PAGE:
Transfer pricing cases are usually won and lost on the facts. The key in transfer pricing cases, the roadmap explains, is to put together a compelling factual story based on a thorough analysis of functions, assets, and risks, and an accurate understanding of the relevant financial information. This advice is equally applicable to corporate taxpayers, of course.
One road block to the roadmap, however, may prove to be the IRS’s recent new rules on information document requests (IDRs) used in IRS corporate tax examinations which likely will lead to the more frequent use and threatened use of summons to enforce IDRs.
3M Company v. Commissioner, T.C. Dkt. No. 5816-13, involves the IRS’s allocation of royalty income from a Brazilian subsidiary to its US parent. The taxpayer asserts that the royalty is prohibited under Brazilian law and argues that the IRS does not have the authority to reallocate income if foreign law prohibits payment or receipt. Under different facts, the US Supreme Court has held that the IRS does not have such authority, which the IRS sought to overrule with regulations. The validity of this regulation, Treas. Reg. § 1.482-1(h)(2), is in issue.
Amazon.com, Inc. v. Commissioner, T.C. Dkt. 31197-12, involves cost sharing and valuing pre-existing intangible property. Amazon challenges the IRS’s $3.4 billion transfer pricing adjustment. It involves the same issues that were litigated in Veritas v. Commissioner, 133 T.C. 297 (2009), nonacq, which is cited in Amazon’s Tax Court petition.
BMC Software, Inc. v. Commissioner, 141 T.C. No. 5 (2013), involved the treatment of a secondary adjustment under section 965 (the one-time repatriation provision) by reason of a Rev. Proc. 99-32 election. The revenue procedure allows the taxpayer to repatriate an amount of its CFC’s earnings, US tax-free, to the extent the income is allocated to the taxpayer from the CFC under § 482. An appeal of the case is pending in the Fifth Circuit. BMC has important transfer pricing ramifications since Rev. Proc. 99-32 is commonly used in transfer pricing adjustments.
The IRS recently released its annual advance pricing agreement (APA) report covering the calendar year 2013. The number of executed APAs in 2013 (145) increased from the previous year (140). The number of executed APAs exceeded the number of APA applications for the second year in row as the IRS continues to work through its backlog of pending APA applications.
The number of applications received in 2013 decreased from 126 to 111. The termination of Eaton’s APA may have had an impact on the number of APA applications. Two of Eaton’s APAs were unilaterally cancelled by the IRS. Eaton argued in court that APAs are enforceable contracts. The IRS asserted that it has the authority to cancel APAs. In Eaton Corp. v. Commissioner, 140 T.C. No. 18 (2013), the Tax Court held for the IRS on cross motions for summary judgment.
The median completion time for an APA decreased by seven months, to just under three years (32.7 months). The IRS has been trying to improve APA processing time. However, the median time to complete new bilateral APAs is still over three years (38.8 months).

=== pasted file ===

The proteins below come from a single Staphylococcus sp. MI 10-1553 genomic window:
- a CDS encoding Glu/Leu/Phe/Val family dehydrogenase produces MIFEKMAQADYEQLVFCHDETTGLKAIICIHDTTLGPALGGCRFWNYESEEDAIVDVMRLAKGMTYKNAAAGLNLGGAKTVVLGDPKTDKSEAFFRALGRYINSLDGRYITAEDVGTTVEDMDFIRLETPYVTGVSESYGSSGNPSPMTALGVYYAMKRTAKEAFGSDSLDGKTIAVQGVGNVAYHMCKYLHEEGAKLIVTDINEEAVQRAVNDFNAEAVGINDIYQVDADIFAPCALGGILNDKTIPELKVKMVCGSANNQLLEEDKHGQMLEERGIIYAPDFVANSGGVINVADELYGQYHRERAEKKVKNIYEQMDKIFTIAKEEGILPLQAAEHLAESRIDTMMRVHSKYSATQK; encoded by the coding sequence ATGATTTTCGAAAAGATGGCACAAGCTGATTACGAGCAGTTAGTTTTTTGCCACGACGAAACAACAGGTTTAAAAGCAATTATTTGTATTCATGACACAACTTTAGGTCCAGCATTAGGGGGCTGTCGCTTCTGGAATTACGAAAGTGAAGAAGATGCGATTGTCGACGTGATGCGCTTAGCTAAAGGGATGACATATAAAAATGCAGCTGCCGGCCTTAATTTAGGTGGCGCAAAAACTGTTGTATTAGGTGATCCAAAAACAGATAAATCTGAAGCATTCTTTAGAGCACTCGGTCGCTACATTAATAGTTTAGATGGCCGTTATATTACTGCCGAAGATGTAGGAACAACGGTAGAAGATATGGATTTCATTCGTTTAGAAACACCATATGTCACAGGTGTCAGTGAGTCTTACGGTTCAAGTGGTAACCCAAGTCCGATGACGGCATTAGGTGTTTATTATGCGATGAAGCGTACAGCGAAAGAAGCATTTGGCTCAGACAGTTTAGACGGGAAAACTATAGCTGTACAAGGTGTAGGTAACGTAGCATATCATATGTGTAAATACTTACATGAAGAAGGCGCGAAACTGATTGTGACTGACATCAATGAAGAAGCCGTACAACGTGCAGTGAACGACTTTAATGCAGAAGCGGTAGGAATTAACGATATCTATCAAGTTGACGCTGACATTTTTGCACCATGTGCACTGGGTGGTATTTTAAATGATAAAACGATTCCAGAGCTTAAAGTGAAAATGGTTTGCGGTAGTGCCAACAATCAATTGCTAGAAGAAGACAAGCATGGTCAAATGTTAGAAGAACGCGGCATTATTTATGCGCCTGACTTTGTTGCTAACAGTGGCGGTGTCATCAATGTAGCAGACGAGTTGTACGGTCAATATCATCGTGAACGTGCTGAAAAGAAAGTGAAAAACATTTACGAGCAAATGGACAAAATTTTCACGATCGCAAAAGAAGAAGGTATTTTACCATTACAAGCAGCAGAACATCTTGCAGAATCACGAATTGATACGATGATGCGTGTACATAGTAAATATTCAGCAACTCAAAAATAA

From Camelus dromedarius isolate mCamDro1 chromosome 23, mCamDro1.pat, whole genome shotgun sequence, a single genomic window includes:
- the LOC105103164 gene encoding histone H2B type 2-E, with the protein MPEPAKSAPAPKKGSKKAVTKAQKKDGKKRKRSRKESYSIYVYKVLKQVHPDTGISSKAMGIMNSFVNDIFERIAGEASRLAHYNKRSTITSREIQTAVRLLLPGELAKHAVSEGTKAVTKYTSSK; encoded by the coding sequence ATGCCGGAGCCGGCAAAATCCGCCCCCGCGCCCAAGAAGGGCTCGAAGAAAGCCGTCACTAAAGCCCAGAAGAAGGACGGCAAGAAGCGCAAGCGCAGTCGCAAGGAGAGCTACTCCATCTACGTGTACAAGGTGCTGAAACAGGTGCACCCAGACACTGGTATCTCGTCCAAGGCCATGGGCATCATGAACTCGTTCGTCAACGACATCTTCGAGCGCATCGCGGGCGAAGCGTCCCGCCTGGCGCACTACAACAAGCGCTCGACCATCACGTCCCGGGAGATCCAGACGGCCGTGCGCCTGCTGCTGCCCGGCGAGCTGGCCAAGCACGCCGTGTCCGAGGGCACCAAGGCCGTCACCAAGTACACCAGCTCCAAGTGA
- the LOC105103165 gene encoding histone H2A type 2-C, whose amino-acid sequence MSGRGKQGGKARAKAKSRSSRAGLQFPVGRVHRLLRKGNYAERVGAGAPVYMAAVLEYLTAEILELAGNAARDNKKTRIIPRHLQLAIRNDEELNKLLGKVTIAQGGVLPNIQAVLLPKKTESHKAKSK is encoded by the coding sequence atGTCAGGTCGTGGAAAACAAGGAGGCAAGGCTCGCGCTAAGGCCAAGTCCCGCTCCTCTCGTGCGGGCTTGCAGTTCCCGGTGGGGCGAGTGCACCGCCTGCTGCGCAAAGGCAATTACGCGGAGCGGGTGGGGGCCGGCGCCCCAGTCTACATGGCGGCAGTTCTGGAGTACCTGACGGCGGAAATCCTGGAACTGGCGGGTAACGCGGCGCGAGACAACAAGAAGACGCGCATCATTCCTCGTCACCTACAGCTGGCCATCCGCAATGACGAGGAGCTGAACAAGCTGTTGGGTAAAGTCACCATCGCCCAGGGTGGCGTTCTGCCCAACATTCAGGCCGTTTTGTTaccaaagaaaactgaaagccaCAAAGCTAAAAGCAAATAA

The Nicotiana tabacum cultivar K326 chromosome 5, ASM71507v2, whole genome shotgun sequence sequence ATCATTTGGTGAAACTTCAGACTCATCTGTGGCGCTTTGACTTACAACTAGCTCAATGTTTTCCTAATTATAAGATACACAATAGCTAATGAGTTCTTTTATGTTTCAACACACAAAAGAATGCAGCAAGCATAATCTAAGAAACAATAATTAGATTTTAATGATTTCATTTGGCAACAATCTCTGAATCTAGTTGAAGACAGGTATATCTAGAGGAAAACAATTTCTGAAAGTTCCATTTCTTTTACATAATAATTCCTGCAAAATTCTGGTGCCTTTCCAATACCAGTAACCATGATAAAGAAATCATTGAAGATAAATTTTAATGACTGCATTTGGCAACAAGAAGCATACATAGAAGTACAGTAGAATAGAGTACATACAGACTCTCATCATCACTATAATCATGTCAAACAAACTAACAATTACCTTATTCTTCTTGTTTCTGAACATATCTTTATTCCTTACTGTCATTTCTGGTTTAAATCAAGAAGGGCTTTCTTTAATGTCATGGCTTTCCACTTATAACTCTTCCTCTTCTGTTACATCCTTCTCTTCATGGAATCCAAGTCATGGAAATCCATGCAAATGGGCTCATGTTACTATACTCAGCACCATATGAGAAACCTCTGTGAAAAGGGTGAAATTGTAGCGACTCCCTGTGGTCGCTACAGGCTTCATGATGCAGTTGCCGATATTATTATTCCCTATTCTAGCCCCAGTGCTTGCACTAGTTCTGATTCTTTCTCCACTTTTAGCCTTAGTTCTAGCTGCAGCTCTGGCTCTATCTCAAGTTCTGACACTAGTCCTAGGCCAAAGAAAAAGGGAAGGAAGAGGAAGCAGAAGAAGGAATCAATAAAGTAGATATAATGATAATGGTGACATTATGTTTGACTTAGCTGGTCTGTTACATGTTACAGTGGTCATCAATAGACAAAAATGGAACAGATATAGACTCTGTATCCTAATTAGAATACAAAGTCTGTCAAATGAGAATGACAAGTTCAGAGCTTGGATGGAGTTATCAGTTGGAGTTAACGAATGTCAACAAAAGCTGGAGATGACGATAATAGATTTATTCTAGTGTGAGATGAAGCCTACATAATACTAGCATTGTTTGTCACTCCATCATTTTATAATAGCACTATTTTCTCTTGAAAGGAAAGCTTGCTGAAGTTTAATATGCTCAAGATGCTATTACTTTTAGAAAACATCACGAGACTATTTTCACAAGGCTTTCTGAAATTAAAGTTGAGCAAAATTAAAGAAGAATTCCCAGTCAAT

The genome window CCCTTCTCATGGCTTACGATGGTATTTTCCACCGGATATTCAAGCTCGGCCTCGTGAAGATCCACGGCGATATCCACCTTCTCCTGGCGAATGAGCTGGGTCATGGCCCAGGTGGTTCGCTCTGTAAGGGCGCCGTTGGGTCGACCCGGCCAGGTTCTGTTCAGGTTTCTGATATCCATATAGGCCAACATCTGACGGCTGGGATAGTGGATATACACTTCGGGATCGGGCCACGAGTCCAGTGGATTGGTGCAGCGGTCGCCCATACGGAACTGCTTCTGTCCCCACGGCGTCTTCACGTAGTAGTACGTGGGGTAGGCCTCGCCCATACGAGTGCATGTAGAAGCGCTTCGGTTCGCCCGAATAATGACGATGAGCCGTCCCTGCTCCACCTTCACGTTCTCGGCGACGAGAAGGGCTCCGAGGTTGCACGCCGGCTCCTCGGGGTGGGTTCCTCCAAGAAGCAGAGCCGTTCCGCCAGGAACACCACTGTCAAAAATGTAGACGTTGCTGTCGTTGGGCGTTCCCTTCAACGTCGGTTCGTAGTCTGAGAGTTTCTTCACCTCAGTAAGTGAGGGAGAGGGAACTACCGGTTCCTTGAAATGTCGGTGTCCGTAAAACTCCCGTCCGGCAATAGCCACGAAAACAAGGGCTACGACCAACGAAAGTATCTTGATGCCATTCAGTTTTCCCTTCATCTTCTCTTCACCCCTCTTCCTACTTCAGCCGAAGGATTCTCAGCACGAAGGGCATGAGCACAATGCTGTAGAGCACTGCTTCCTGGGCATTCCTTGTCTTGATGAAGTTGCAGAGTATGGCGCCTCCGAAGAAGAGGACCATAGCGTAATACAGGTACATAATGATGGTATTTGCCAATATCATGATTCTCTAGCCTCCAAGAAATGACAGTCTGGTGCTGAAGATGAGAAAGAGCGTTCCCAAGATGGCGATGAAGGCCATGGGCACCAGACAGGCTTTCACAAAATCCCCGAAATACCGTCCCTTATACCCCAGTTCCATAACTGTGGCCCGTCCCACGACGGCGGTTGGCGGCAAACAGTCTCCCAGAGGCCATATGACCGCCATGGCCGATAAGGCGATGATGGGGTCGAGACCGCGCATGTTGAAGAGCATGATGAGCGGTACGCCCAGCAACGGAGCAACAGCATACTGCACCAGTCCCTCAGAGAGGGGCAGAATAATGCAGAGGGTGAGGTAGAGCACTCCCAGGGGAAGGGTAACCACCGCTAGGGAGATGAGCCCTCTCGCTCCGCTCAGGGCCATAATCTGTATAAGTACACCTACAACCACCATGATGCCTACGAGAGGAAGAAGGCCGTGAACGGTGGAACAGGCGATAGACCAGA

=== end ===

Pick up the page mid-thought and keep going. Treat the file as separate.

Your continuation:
As with prior years, inbound APAs involving foreign parent companies and US subsidiaries accounted for more than half of the APAs (55%). The large majority of bilateral APAs involved Japan (53%). The other separately listed countries were Canada (19%), the UK (8%) and Australia (5%). It is interesting that just four countries accounted for such a large majority (85%) of all US bilateral APAs. All other countries combined only accounted for just 15%.
A substantial number of the APAs involved the comparable profits method (CPM)/transaction net margin method (TNMM) (77%). The TNMM is used in Japan and is similar to the CPM, which is frequently used in the US.
The IRS recently issued its competent authority statistics for the 15-month period from October 1 2012 through December 31 2013. In moving to a year-end reporting date, the statistics include three extra months. There are two categories of competent authority statistics: the first is the allocation of business and profits, which is undoubtedly mostly transfer pricing, and the second is all other treaty areas, which is generally not relevant to transfer pricing and not covered in this article.
In the allocation of business profits category, over 80% of the competent authority cases were resolved favourably for the taxpayer through either a total adjustment withdrawal by the initiating tax authority, full correlative relief, or part and part (partial correlative relief and partial withdrawal resulting in full relief). Partial relief was granted in 8% of cases and no relief was given in 7% of cases.
Of the 35 US-initiated adjustments that were resolved, zero resulted in no relief, one resulted in partial relief, and the remaining 34 were favourably resolved. A 97% full-relief favorable resolution rate for US-initiated adjustments indicates that the competent authority programme is working well.
Consistent with prior years, the average processing time remained at about two years. The number of competent authority case requests increased. The number of US-initiated adjustments remained constant, but the number of foreign-initiated adjustments almost doubled.
The number of foreign-initiated adjustment resolutions (119) far exceeded the number of US-initiated adjustment resolutions (40). Of the 40 US-initiated adjustments five were withdrawn by the taxpayer.
Originally published in the International Tax Review on June 23, 2014.